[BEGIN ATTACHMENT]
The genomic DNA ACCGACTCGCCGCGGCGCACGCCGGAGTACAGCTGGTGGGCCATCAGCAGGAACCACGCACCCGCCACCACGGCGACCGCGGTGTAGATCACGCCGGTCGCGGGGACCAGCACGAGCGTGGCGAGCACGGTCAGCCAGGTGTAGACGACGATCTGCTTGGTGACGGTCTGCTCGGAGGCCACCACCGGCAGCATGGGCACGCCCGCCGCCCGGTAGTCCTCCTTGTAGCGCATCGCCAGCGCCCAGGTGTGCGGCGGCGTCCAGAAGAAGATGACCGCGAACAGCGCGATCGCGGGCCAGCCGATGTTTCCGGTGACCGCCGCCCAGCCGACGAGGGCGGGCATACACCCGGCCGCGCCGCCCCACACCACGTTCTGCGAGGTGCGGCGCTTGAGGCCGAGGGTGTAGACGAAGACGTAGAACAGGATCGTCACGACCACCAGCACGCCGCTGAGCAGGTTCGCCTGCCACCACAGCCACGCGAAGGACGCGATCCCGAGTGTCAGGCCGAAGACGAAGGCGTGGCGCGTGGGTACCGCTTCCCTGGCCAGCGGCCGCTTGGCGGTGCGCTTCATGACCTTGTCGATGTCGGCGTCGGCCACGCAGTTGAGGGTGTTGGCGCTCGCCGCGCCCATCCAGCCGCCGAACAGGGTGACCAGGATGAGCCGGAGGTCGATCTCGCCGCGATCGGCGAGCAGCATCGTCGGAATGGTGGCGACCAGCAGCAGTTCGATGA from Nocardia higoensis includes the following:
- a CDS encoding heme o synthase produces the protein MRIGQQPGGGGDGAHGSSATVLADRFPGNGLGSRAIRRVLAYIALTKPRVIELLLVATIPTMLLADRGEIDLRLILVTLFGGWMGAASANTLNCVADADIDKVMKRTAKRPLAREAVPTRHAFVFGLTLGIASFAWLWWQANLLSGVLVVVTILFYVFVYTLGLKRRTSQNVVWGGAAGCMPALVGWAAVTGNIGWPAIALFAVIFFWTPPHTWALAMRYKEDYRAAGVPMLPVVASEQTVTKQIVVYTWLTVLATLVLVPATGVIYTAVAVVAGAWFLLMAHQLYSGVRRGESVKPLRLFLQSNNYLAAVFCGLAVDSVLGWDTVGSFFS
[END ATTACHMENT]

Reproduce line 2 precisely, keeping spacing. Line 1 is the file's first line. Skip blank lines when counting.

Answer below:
- a CDS encoding heme o synthase produces the protein MRIGQQPGGGGDGAHGSSATVLADRFPGNGLGSRAIRRVLAYIALTKPRVIELLLVATIPTMLLADRGEIDLRLILVTLFGGWMGAASANTLNCVADADIDKVMKRTAKRPLAREAVPTRHAFVFGLTLGIASFAWLWWQANLLSGVLVVVTILFYVFVYTLGLKRRTSQNVVWGGAAGCMPALVGWAAVTGNIGWPAIALFAVIFFWTPPHTWALAMRYKEDYRAAGVPMLPVVASEQTVTKQIVVYTWLTVLATLVLVPATGVIYTAVAVVAGAWFLLMAHQLYSGVRRGESVKPLRLFLQSNNYLAAVFCGLAVDSVLGWDTVGSFFS